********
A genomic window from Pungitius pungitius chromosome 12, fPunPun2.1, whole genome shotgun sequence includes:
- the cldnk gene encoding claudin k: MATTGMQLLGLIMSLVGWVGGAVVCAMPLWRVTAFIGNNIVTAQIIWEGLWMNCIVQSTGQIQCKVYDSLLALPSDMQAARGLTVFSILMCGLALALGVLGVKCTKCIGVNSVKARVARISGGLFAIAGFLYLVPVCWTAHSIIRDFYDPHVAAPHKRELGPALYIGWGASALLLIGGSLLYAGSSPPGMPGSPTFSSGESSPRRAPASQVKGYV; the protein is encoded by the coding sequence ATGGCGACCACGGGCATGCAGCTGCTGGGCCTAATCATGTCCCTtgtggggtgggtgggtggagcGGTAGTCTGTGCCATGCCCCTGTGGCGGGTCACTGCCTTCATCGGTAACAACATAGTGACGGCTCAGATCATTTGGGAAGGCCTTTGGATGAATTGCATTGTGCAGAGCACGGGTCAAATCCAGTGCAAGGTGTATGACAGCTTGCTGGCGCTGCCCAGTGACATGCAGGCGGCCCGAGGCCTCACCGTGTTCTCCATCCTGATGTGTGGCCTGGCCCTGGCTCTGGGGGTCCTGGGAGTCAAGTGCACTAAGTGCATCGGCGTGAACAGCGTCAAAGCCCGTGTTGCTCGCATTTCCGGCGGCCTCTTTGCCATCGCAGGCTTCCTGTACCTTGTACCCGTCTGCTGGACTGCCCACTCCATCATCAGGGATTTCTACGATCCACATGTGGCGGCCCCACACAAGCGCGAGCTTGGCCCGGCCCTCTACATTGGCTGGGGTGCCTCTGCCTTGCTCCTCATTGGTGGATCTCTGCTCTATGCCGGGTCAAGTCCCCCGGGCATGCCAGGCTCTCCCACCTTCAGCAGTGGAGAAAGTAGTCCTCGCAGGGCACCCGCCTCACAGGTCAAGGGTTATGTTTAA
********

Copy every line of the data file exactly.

A genomic window from Pungitius pungitius chromosome 12, fPunPun2.1, whole genome shotgun sequence includes:
- the cldnk gene encoding claudin k: MATTGMQLLGLIMSLVGWVGGAVVCAMPLWRVTAFIGNNIVTAQIIWEGLWMNCIVQSTGQIQCKVYDSLLALPSDMQAARGLTVFSILMCGLALALGVLGVKCTKCIGVNSVKARVARISGGLFAIAGFLYLVPVCWTAHSIIRDFYDPHVAAPHKRELGPALYIGWGASALLLIGGSLLYAGSSPPGMPGSPTFSSGESSPRRAPASQVKGYV; the protein is encoded by the coding sequence ATGGCGACCACGGGCATGCAGCTGCTGGGCCTAATCATGTCCCTtgtggggtgggtgggtggagcGGTAGTCTGTGCCATGCCCCTGTGGCGGGTCACTGCCTTCATCGGTAACAACATAGTGACGGCTCAGATCATTTGGGAAGGCCTTTGGATGAATTGCATTGTGCAGAGCACGGGTCAAATCCAGTGCAAGGTGTATGACAGCTTGCTGGCGCTGCCCAGTGACATGCAGGCGGCCCGAGGCCTCACCGTGTTCTCCATCCTGATGTGTGGCCTGGCCCTGGCTCTGGGGGTCCTGGGAGTCAAGTGCACTAAGTGCATCGGCGTGAACAGCGTCAAAGCCCGTGTTGCTCGCATTTCCGGCGGCCTCTTTGCCATCGCAGGCTTCCTGTACCTTGTACCCGTCTGCTGGACTGCCCACTCCATCATCAGGGATTTCTACGATCCACATGTGGCGGCCCCACACAAGCGCGAGCTTGGCCCGGCCCTCTACATTGGCTGGGGTGCCTCTGCCTTGCTCCTCATTGGTGGATCTCTGCTCTATGCCGGGTCAAGTCCCCCGGGCATGCCAGGCTCTCCCACCTTCAGCAGTGGAGAAAGTAGTCCTCGCAGGGCACCCGCCTCACAGGTCAAGGGTTATGTTTAA